As an action RPG your time is going to be well balanced between conversations with people, combat and whatever side stories and mini-game activities you decide to engage in. The original Japanese voice over has been re-recorded by the cast of the series and an almost 30 minutes of cutscenes have been added both to flesh out the plot of the game and create additional ties to the prequel Yakuza 0. The cutscenes look fantastic and provide some truly great moments for the characters throughout the 25 or so hour story. That play time starts to go up quickly as you spend time doing side missions and exploring the city's myriad of restaurants, shops, clubs and many mini games. While the map size is fairly small it has a detail, density and life to it that ensured I always felt like there was something happening around me that I wanted to engage with. You can earn cash by winning fights with people, which will happen randomly as the streets various gangs and hoods decide they want to pick a fight with the Dragon of Dojima. They're a bit like the random encounters you'd expect in a traditional JRPG but it's worth noting that they can usually be avoided by running away if you're in a hurry to get somewhere. The other primary means of earning Yen is in the dozens of side missions available. There are 78 total and they range from short conversations with people that need help to elaborate rip-off scams that Kiryu ought to be entirely too old to fall for. The writing is strong throughout even though not all of these situations have full voice acting, which are reserved primarily for story missions and cutscenes.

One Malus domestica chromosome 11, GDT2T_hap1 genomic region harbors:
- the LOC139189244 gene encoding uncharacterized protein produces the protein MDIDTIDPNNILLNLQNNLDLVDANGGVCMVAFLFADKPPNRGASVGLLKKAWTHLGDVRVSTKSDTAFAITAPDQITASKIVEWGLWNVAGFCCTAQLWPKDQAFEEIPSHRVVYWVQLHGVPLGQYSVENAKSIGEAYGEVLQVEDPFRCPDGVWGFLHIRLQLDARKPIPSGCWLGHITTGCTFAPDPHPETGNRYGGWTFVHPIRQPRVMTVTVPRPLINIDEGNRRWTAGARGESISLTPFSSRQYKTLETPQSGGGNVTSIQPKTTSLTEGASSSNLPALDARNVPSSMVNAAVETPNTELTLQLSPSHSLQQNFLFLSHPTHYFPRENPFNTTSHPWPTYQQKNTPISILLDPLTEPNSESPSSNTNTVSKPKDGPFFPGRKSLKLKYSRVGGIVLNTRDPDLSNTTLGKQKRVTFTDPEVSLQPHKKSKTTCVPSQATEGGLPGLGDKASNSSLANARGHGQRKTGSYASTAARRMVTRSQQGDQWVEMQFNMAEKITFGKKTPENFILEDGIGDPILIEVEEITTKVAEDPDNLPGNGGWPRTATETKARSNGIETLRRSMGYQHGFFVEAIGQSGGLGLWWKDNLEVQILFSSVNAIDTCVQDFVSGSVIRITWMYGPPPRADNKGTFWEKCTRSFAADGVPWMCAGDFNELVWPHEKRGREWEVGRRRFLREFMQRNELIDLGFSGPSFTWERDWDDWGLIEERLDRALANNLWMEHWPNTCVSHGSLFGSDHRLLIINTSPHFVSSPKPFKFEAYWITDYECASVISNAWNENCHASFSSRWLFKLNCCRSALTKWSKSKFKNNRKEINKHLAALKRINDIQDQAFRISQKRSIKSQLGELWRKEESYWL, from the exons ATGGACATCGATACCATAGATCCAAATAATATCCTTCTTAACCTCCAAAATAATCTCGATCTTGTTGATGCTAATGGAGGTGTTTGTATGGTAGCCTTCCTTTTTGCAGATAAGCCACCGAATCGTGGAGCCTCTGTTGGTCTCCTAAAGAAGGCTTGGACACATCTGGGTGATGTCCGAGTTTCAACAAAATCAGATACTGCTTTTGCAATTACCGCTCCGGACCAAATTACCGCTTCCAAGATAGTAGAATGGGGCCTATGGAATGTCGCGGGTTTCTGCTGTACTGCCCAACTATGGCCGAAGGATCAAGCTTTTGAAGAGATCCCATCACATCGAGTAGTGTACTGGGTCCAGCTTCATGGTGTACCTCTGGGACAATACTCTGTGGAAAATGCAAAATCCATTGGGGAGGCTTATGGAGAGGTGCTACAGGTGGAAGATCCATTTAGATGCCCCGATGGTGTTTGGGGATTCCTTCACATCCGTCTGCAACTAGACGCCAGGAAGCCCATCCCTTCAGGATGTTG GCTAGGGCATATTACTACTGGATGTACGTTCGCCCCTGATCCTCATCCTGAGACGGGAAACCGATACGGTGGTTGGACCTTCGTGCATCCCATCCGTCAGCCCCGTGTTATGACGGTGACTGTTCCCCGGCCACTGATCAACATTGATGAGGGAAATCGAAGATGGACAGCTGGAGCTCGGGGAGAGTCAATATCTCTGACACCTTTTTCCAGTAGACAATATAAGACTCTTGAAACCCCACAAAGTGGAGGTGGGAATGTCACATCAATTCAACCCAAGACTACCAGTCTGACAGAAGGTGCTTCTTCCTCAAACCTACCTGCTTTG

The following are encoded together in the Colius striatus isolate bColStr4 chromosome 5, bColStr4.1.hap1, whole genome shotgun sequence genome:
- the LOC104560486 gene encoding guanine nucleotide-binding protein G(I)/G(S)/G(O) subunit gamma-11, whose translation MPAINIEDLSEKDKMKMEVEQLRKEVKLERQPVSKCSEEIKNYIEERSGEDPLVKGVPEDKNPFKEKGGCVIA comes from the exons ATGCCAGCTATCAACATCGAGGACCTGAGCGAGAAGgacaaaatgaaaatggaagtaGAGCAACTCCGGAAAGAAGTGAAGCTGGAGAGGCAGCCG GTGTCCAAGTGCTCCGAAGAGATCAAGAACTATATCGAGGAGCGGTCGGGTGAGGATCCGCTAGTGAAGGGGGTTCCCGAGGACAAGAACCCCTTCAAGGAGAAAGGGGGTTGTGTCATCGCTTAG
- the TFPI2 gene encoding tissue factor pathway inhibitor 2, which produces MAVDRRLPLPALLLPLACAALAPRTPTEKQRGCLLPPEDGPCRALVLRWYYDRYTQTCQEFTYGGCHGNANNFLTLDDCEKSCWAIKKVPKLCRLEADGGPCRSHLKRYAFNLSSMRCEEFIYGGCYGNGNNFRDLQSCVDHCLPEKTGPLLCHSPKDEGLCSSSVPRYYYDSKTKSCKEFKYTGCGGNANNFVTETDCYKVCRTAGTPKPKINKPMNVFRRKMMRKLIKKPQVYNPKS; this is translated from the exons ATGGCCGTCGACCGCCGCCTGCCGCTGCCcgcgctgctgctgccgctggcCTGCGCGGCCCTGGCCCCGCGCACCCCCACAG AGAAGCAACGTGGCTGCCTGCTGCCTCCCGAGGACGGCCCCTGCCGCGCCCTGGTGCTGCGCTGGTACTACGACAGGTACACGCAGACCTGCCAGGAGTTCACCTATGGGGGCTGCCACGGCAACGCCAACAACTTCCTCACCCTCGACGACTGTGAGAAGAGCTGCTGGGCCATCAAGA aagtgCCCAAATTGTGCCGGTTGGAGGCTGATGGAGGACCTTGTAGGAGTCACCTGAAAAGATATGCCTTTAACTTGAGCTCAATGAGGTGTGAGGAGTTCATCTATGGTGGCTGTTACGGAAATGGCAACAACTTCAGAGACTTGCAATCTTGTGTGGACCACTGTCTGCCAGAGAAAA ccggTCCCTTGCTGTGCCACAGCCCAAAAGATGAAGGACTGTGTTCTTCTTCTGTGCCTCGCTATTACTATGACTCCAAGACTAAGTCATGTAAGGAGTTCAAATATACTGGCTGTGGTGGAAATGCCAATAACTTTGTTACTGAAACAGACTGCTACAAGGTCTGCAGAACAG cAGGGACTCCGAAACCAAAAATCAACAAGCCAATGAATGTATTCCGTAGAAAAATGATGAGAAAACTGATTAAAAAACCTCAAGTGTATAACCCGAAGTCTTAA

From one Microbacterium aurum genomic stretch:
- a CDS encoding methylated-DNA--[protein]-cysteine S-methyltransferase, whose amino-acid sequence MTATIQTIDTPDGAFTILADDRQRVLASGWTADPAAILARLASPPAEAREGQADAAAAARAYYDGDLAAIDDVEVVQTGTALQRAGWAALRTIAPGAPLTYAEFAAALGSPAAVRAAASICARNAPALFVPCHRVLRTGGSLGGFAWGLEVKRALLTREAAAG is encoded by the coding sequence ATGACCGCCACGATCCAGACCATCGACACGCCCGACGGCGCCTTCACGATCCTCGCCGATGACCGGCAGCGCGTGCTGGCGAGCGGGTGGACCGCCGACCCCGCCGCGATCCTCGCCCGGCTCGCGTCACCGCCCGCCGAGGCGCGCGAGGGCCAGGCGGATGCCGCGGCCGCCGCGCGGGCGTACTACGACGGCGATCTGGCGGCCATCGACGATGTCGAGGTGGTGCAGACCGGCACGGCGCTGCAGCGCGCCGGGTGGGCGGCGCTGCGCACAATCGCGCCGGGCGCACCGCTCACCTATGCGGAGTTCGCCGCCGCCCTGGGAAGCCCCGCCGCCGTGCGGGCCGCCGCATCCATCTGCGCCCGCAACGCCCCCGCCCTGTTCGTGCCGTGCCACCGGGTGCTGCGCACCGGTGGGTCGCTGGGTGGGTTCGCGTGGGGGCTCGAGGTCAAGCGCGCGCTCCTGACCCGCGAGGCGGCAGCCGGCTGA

Combat feels good and has been updated to the feel introduced in Yakuza 0. There are several fight styles to switch to on the fly and each has a set of upgrades to make them more effective over time. The Rush style focuses on quick movement and hit but sacrifices the impact you'll have with other styles. Brawl is an all around and balanced style that is suitable for most situations and Beast slows down movement in favor of wide arc and heavy hitting swings that can engage multiple enemies at once and helps you stand up to hits that would knock you down in other styles. Finally Kiryu's signature Dragon style will upgrade over along with the new "Majima Everywhere" system. Goro Majima serves as Kiryu's chief rival throughout the game and his desire to build Kiryu up to the level he was before prison will manifest in random encounters with him all game long. He can appear anytime and anywhere and his character provides some moments both funny and bizarre. Most importantly winning fights against him will provide upgrades to Kiryu's Dragon style of combat.